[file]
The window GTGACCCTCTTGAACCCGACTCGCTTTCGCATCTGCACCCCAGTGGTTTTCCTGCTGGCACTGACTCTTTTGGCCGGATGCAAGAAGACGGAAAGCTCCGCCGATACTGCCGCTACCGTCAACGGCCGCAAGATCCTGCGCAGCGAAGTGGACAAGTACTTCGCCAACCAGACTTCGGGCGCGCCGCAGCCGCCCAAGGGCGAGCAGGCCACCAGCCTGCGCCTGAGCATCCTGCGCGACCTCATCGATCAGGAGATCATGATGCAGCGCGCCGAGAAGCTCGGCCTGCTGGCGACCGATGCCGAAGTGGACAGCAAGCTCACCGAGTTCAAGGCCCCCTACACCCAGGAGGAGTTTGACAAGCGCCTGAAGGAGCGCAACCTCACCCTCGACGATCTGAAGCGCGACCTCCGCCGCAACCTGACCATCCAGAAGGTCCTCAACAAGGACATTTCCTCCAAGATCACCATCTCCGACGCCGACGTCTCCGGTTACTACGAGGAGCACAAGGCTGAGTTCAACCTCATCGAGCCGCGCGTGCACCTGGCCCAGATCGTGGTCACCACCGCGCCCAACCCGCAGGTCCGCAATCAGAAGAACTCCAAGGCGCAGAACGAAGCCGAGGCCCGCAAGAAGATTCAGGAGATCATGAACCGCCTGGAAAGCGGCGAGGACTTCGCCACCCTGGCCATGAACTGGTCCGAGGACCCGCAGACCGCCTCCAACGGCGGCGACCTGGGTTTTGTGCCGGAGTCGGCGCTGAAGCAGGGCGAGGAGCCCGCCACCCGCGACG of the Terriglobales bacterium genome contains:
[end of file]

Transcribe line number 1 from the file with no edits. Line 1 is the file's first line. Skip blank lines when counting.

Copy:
The window GTGACCCTCTTGAACCCGACTCGCTTTCGCATCTGCACCCCAGTGGTTTTCCTGCTGGCACTGACTCTTTTGGCCGGATGCAAGAAGACGGAAAGCTCCGCCGATACTGCCGCTACCGTCAACGGCCGCAAGATCCTGCGCAGCGAAGTGGACAAGTACTTCGCCAACCAGACTTCGGGCGCGCCGCAGCCGCCCAAGGGCGAGCAGGCCACCAGCCTGCGCCTGAGCATCCTGCGCGACCTCATCGATCAGGAGATCATGATGCAGCGCGCCGAGAAGCTCGGCCTGCTGGCGACCGATGCCGAAGTGGACAGCAAGCTCACCGAGTTCAAGGCCCCCTACACCCAGGAGGAGTTTGACAAGCGCCTGAAGGAGCGCAACCTCACCCTCGACGATCTGAAGCGCGACCTCCGCCGCAACCTGACCATCCAGAAGGTCCTCAACAAGGACATTTCCTCCAAGATCACCATCTCCGACGCCGACGTCTCCGGTTACTACGAGGAGCACAAGGCTGAGTTCAACCTCATCGAGCCGCGCGTGCACCTGGCCCAGATCGTGGTCACCACCGCGCCCAACCCGCAGGTCCGCAATCAGAAGAACTCCAAGGCGCAGAACGAAGCCGAGGCCCGCAAGAAGATTCAGGAGATCATGAACCGCCTGGAAAGCGGCGAGGACTTCGCCACCCTGGCCATGAACTGGTCCGAGGACCCGCAGACCGCCTCCAACGGCGGCGACCTGGGTTTTGTGCCGGAGTCGGCGCTGAAGCAGGGCGAGGAGCCCGCCACCCGCGACG of the Terriglobales bacterium genome contains: